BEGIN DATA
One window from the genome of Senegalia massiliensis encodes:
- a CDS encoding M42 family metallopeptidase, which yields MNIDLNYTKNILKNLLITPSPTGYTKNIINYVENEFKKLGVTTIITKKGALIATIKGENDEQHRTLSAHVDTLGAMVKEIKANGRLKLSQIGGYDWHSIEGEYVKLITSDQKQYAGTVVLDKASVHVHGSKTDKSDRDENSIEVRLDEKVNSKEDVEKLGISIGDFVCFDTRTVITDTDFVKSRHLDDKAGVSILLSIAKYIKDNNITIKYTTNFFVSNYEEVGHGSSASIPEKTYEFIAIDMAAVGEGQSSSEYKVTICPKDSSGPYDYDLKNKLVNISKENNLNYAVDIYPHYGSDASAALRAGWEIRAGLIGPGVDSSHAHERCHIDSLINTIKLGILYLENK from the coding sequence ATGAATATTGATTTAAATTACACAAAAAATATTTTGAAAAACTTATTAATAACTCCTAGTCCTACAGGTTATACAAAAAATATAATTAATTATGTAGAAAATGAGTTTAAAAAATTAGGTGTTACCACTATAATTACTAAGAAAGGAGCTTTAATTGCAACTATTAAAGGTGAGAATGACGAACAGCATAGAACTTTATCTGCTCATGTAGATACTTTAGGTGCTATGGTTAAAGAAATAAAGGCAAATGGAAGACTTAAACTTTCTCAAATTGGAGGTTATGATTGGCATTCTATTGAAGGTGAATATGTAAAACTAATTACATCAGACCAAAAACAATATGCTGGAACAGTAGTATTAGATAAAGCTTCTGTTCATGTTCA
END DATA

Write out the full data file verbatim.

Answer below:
One window from the genome of Senegalia massiliensis encodes:
- a CDS encoding M42 family metallopeptidase, which yields MNIDLNYTKNILKNLLITPSPTGYTKNIINYVENEFKKLGVTTIITKKGALIATIKGENDEQHRTLSAHVDTLGAMVKEIKANGRLKLSQIGGYDWHSIEGEYVKLITSDQKQYAGTVVLDKASVHVHGSKTDKSDRDENSIEVRLDEKVNSKEDVEKLGISIGDFVCFDTRTVITDTDFVKSRHLDDKAGVSILLSIAKYIKDNNITIKYTTNFFVSNYEEVGHGSSASIPEKTYEFIAIDMAAVGEGQSSSEYKVTICPKDSSGPYDYDLKNKLVNISKENNLNYAVDIYPHYGSDASAALRAGWEIRAGLIGPGVDSSHAHERCHIDSLINTIKLGILYLENK from the coding sequence ATGAATATTGATTTAAATTACACAAAAAATATTTTGAAAAACTTATTAATAACTCCTAGTCCTACAGGTTATACAAAAAATATAATTAATTATGTAGAAAATGAGTTTAAAAAATTAGGTGTTACCACTATAATTACTAAGAAAGGAGCTTTAATTGCAACTATTAAAGGTGAGAATGACGAACAGCATAGAACTTTATCTGCTCATGTAGATACTTTAGGTGCTATGGTTAAAGAAATAAAGGCAAATGGAAGACTTAAACTTTCTCAAATTGGAGGTTATGATTGGCATTCTATTGAAGGTGAATATGTAAAACTAATTACATCAGACCAAAAACAATATGCTGGAACAGTAGTATTAGATAAAGCTTCTGTTCATGTTCA